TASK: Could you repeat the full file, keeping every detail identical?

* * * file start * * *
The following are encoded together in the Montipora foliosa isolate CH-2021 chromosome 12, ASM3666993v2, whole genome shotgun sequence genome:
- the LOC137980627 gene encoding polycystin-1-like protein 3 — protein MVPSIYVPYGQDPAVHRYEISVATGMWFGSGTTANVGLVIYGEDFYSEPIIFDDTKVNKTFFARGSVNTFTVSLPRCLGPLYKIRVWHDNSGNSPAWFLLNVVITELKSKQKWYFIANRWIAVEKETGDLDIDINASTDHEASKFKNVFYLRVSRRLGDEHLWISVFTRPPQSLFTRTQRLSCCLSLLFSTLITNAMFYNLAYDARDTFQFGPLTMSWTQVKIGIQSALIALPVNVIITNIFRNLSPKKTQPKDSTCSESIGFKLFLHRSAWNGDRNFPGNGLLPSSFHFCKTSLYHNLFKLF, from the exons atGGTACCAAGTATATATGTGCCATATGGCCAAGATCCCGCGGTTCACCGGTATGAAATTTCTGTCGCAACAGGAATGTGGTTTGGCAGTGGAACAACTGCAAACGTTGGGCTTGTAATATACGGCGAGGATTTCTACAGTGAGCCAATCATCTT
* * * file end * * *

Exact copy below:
The following are encoded together in the Montipora foliosa isolate CH-2021 chromosome 12, ASM3666993v2, whole genome shotgun sequence genome:
- the LOC137980627 gene encoding polycystin-1-like protein 3 — protein MVPSIYVPYGQDPAVHRYEISVATGMWFGSGTTANVGLVIYGEDFYSEPIIFDDTKVNKTFFARGSVNTFTVSLPRCLGPLYKIRVWHDNSGNSPAWFLLNVVITELKSKQKWYFIANRWIAVEKETGDLDIDINASTDHEASKFKNVFYLRVSRRLGDEHLWISVFTRPPQSLFTRTQRLSCCLSLLFSTLITNAMFYNLAYDARDTFQFGPLTMSWTQVKIGIQSALIALPVNVIITNIFRNLSPKKTQPKDSTCSESIGFKLFLHRSAWNGDRNFPGNGLLPSSFHFCKTSLYHNLFKLF, from the exons atGGTACCAAGTATATATGTGCCATATGGCCAAGATCCCGCGGTTCACCGGTATGAAATTTCTGTCGCAACAGGAATGTGGTTTGGCAGTGGAACAACTGCAAACGTTGGGCTTGTAATATACGGCGAGGATTTCTACAGTGAGCCAATCATCTT